• Bibliography (p. 89)
  • 6 Music Theater Styles (p. 91)
  • Music Theater Singing Styles (p. 94)
  • Country Style and Singing (p. 96)
  • Folk Style and Singing (p. 97)
  • Gospel and Rhythm and Blues Styles and Singing (p. 99)
  • Jazz and Swing Styles and Singing (p. 101)
  • Rock Style and Singing (p. 104)
  • Pop Style and Singing (p. 106)
  • Bibliography (p. 107)
  • 7 Performing Music Theater (p. 109)
  • Singing Teacher (p. 109)
  • Vocal Coach/Accompanist (p. 111)
  • Musicianship Skills (p. 114)
  • Collegiate Musicianship Teaching Model for Music Theater Students (p. 116)
  • Acting Teachers and Directors (p. 117)
  • Dance Teachers (p. 117)
  • Conductors and Composers (p. 118)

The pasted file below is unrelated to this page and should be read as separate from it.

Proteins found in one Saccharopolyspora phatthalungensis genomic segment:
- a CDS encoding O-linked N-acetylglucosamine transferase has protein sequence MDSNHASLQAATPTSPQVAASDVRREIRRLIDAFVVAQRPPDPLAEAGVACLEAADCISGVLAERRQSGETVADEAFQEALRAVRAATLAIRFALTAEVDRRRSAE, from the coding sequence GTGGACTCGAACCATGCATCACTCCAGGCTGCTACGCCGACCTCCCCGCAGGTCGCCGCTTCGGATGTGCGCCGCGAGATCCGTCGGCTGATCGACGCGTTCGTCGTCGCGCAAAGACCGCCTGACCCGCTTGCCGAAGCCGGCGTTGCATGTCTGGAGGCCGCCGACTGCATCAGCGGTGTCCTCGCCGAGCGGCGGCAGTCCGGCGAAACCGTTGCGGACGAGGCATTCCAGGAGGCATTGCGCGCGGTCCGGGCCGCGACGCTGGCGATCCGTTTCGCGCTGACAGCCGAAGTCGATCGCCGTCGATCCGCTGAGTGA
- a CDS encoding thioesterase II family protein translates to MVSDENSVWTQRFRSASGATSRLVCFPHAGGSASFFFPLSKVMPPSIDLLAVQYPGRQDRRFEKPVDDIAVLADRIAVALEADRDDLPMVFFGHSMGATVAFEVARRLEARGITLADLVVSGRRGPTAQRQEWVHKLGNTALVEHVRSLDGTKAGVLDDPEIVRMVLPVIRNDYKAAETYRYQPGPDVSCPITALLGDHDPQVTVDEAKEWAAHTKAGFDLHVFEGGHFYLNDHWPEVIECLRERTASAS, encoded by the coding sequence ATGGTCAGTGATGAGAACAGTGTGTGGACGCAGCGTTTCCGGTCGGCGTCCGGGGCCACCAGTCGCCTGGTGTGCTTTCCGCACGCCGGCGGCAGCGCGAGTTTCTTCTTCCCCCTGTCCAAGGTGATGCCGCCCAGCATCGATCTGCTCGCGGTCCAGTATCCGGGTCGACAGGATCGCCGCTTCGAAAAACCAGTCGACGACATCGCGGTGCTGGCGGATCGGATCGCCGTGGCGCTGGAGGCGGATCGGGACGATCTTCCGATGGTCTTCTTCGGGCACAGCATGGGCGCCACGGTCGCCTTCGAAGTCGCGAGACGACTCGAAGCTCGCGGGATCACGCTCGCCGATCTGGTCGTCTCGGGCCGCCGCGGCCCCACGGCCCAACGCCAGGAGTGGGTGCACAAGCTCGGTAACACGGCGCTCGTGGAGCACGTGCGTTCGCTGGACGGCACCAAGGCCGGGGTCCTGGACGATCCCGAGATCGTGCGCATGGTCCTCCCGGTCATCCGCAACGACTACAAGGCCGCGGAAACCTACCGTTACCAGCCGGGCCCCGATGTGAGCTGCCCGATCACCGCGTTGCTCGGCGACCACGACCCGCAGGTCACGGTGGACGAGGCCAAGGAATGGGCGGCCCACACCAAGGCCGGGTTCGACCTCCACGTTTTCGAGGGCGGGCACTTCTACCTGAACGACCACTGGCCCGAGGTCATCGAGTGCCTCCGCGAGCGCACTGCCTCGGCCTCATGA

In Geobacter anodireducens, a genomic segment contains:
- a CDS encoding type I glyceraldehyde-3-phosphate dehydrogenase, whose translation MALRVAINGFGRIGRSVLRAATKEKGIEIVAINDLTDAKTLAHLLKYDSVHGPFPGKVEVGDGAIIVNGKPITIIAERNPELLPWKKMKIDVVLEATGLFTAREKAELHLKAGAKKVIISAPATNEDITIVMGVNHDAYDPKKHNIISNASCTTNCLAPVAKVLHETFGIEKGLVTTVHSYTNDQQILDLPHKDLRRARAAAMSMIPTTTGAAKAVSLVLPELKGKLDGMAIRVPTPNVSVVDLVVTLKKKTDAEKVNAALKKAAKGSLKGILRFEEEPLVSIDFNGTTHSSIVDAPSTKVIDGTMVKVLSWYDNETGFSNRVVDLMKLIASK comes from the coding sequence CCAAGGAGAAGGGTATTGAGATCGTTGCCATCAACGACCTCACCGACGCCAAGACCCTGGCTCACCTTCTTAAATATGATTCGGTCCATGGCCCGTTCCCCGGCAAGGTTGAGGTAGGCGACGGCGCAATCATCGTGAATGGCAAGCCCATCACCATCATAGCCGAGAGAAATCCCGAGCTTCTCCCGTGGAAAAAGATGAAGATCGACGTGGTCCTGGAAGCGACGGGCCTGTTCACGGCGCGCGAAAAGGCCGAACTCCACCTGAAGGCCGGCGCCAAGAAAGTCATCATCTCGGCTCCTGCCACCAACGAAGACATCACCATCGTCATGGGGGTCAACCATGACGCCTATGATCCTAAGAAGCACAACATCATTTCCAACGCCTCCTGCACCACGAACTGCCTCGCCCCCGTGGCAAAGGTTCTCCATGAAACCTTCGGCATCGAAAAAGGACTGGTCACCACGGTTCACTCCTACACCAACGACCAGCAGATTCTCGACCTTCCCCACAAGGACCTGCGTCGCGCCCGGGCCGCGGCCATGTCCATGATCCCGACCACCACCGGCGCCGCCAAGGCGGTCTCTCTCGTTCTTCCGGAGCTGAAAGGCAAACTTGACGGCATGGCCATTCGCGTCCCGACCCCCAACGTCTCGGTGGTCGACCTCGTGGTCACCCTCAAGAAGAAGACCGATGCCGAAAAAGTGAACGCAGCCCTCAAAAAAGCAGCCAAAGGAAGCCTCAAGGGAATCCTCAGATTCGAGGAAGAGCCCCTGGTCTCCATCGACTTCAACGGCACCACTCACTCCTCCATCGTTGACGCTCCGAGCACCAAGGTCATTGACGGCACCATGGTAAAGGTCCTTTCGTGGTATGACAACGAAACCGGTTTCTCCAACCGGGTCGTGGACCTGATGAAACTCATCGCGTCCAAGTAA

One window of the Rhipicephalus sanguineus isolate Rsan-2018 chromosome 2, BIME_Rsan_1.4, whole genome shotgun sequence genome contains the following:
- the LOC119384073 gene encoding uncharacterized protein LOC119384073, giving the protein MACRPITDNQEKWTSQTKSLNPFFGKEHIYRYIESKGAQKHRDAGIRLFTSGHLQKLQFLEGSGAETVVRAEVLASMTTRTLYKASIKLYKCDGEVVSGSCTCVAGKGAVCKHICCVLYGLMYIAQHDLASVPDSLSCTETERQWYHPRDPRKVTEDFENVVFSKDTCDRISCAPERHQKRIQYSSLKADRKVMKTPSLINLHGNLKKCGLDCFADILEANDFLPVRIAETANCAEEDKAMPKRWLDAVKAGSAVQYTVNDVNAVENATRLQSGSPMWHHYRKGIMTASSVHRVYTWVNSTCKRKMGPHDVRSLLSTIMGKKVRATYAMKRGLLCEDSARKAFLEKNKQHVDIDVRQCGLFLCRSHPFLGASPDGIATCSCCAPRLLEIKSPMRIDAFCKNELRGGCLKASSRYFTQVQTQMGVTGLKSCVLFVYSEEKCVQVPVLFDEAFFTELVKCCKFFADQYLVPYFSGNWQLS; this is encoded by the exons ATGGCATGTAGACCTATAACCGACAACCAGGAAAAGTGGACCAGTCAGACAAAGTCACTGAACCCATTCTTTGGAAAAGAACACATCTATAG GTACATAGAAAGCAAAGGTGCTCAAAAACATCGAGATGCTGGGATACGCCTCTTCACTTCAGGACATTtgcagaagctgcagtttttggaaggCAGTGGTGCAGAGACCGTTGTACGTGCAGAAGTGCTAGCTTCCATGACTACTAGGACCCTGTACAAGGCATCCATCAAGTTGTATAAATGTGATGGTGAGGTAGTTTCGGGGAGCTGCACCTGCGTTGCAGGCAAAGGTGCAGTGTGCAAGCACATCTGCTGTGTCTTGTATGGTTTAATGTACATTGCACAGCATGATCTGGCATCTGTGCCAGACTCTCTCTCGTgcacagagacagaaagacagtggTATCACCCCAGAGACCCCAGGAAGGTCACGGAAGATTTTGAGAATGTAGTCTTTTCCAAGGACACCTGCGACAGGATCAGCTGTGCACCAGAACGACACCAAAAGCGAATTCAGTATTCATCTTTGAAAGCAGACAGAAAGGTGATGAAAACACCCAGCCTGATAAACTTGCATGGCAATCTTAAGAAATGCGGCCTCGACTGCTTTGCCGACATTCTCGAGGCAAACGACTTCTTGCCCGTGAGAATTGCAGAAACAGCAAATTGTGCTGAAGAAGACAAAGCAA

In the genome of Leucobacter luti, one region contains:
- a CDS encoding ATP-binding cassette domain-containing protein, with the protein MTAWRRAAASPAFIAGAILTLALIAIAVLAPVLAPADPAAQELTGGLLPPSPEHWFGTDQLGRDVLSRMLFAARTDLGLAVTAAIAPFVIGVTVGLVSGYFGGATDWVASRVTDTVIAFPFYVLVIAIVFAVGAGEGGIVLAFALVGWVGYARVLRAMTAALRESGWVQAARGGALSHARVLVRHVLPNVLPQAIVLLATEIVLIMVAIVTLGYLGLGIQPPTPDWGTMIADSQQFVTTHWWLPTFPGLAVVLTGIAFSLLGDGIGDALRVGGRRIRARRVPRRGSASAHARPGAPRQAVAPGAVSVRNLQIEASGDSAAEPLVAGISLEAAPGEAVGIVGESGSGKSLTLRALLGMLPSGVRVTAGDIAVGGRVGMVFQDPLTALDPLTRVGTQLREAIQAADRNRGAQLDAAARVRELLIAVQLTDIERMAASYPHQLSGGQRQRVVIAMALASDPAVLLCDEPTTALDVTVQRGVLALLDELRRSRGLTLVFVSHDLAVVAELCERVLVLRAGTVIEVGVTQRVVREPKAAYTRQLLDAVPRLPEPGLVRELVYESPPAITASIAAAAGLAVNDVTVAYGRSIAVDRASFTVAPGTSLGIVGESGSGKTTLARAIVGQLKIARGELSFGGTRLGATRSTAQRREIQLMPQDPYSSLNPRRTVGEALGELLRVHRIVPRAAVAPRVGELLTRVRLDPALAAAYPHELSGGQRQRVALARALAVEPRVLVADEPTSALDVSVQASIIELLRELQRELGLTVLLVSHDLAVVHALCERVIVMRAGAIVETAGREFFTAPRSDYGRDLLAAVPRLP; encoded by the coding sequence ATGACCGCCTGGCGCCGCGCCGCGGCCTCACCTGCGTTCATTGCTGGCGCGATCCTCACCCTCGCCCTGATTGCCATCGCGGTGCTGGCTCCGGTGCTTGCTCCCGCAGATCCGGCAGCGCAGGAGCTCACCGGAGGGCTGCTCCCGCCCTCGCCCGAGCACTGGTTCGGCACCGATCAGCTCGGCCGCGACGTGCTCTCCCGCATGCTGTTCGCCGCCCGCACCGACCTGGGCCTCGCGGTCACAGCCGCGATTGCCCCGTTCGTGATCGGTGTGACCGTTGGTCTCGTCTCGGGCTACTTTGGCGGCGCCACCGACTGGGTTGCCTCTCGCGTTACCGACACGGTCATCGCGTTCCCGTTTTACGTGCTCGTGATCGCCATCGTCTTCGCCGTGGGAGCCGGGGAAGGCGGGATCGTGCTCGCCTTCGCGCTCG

• Microphones/Amplification (p. 125)
  • Auditioning (p. 125)
  • Music Theater Casting Types (p. 129)
  • Bibliography (p. 130)
  • Glossary (p. 131)
  • Appendix: Conductor and Coach Interviews (p. 143)
  • Ten Things for Aspiring Music Theater Singers to Know (p. 143)
  • Top Ten Pieces of Audition Advice (p. 147)
  • Tips for Conductors (p. 149)
  • Index (p. 151)
  • About the Author and Contributors (p. 157)